May 25, 2013
The Science of Genocide
Posted on Aug 6, 2012
By Chris Hedges
The 17th century Enlightenment myth of human advancement through science, reason and rationality should have been obliterated forever by the slaughter of World War I. Europeans watched the collective suicide of a generation. The darker visions of human nature embodied in the works of Fyodor Dostoevsky, Leo Tolstoy, Thomas Hardy, Joseph Conrad and Frederick Nietzsche before the war found modern expression in the work of Sigmund Freud, James Joyce, Marcel Proust, Franz Kafka, D.H. Lawrence, Thomas Mann and Samuel Beckett, along with atonal and dissonant composers such as Igor Stravinsky and painters such as Otto Dix, George Grosz, Henri Matisse and Pablo Picasso. Human progress, these artists and writers understood, was a joke. But there were many more who enthusiastically embraced new utopian visions of progress and glory peddled by fascists and communists. These belief systems defied reality. They fetishized death. They sought unattainable utopias through violence. And empowered by science and technology, they killed millions.
Human motives often are irrational and, as Freud pointed out, contain powerful yearnings for death and self-immolation. Science and technology have empowered and amplified the ancient lusts for war, violence and death. Knowledge did not free humankind from barbarism. The civilized veneer only masked the dark, inchoate longings that plague all human societies, including our own. Freud feared the destructive power of these urges. He warned in “Civilization and Its Discontents” that if we could not regulate or contain these urges, human beings would, as the Stoics predicted, consume themselves in a vast conflagration. The future of the human race depends on naming and controlling these urges. To pretend they do not exist is to fall into self-delusion.
The breakdown of social and political control during periods of political and economic turmoil allows these urges to reign supreme. Our first inclination, Freud noted correctly, is not to love one another as brothers or sisters but to “satisfy [our] aggressiveness on [our fellow human being], to exploit his capacity for work without compensation, to use him sexually without his consent, to seize his possessions, to humiliate him, to cause him pain, to torture and to kill him.” The war in Bosnia, with rampaging Serbian militias, rape camps, torture centers, concentration camps, razed villages and mass executions, was one of numerous examples of Freud’s wisdom. At best, Freud knew, we can learn to live with, regulate and control our inner tensions and conflicts. The structure of civilized societies would always be fraught with this inner tension, he wrote, because “… man’s natural aggressive instinct, the hostility of each against all and of all against each, opposes this program of civilization.” The burden of civilization is worth it. The alternative, as Freud knew, is self-destruction.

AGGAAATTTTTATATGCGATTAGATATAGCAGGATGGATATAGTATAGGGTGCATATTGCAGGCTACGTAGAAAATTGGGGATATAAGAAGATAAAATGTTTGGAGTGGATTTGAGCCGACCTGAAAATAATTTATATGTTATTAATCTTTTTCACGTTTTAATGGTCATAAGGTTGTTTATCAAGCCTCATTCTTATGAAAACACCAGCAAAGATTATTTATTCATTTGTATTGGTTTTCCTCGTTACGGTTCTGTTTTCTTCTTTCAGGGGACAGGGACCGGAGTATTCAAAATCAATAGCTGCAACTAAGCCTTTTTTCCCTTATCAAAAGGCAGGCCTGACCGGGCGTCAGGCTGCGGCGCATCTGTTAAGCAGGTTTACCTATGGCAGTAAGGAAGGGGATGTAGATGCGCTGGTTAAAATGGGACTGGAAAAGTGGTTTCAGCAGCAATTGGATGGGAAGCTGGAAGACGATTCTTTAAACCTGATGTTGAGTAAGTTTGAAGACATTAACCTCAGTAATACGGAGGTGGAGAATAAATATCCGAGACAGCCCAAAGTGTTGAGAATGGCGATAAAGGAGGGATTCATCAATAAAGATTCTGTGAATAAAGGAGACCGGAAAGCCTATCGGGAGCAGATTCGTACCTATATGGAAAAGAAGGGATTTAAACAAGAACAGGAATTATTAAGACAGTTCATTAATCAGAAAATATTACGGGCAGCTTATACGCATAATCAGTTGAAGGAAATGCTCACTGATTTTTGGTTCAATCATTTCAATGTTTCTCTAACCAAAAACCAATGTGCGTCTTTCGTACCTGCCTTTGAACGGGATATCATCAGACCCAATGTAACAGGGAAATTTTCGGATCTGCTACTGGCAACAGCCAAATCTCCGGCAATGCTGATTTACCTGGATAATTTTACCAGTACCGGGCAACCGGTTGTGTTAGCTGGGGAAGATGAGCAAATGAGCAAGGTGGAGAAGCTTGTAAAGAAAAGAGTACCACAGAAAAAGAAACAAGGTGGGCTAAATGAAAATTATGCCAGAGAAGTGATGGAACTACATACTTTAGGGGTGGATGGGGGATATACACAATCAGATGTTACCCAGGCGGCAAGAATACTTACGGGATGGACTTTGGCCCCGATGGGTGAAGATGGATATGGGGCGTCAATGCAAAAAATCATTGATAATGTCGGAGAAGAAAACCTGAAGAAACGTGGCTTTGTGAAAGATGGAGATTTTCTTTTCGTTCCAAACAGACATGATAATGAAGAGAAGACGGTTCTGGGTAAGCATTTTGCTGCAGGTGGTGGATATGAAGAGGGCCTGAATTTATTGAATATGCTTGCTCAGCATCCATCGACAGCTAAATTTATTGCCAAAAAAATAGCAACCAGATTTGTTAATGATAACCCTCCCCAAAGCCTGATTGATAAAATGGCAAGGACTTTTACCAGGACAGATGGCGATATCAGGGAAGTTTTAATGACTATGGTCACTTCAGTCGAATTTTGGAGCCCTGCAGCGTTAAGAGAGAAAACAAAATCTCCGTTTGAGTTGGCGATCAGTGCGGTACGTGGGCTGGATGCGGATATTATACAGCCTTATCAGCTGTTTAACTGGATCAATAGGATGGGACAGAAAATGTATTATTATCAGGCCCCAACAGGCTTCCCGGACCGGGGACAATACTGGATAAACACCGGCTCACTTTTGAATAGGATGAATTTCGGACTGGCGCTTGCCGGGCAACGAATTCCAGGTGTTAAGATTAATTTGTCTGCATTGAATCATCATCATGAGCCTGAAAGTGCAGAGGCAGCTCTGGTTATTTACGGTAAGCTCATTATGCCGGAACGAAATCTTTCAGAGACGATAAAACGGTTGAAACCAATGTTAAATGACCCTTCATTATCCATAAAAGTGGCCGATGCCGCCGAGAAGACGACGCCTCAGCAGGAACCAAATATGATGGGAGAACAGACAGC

A rational world, a world that will protect the ecosystem and build economies that learn to distribute wealth rather than allow a rapacious elite to hoard it, will never be handed to us by the scientists and technicians. Nearly all of them work for the enemy. Mary Shelley warned us about becoming Prometheus as we seek to defy fate and the gods in order to master life and death. Her Victor Frankenstein, when his 8-foot-tall creation made partly of body pieces from graves came to ghastly life, had the same reaction as Oppenheimer when the American scientist discovered that his bomb had incinerated Japanese schoolchildren. The scientist Victor Frankenstein watched the “dull yellow eye” of his creature open and “breathless horror and disgust” filled his heart.” Oppenheimer said after the first atomic bomb was detonated in the New Mexican desert: “I remembered the line from the Hindu scripture, the Bhagavad-Gita. Vishnu is trying to persuade the Prince that he should do his duty and to impress him takes on his multi-armed form and says, ‘Now I am become Death, the destroyer of worlds.’ I suppose we all thought that, in one way or another.” The critic Harold Bloom, in words that could be applied to Oppenheimer, called Victor Frankenstein “a moral idiot.”
Now I am become Death, the destroyer of worlds.
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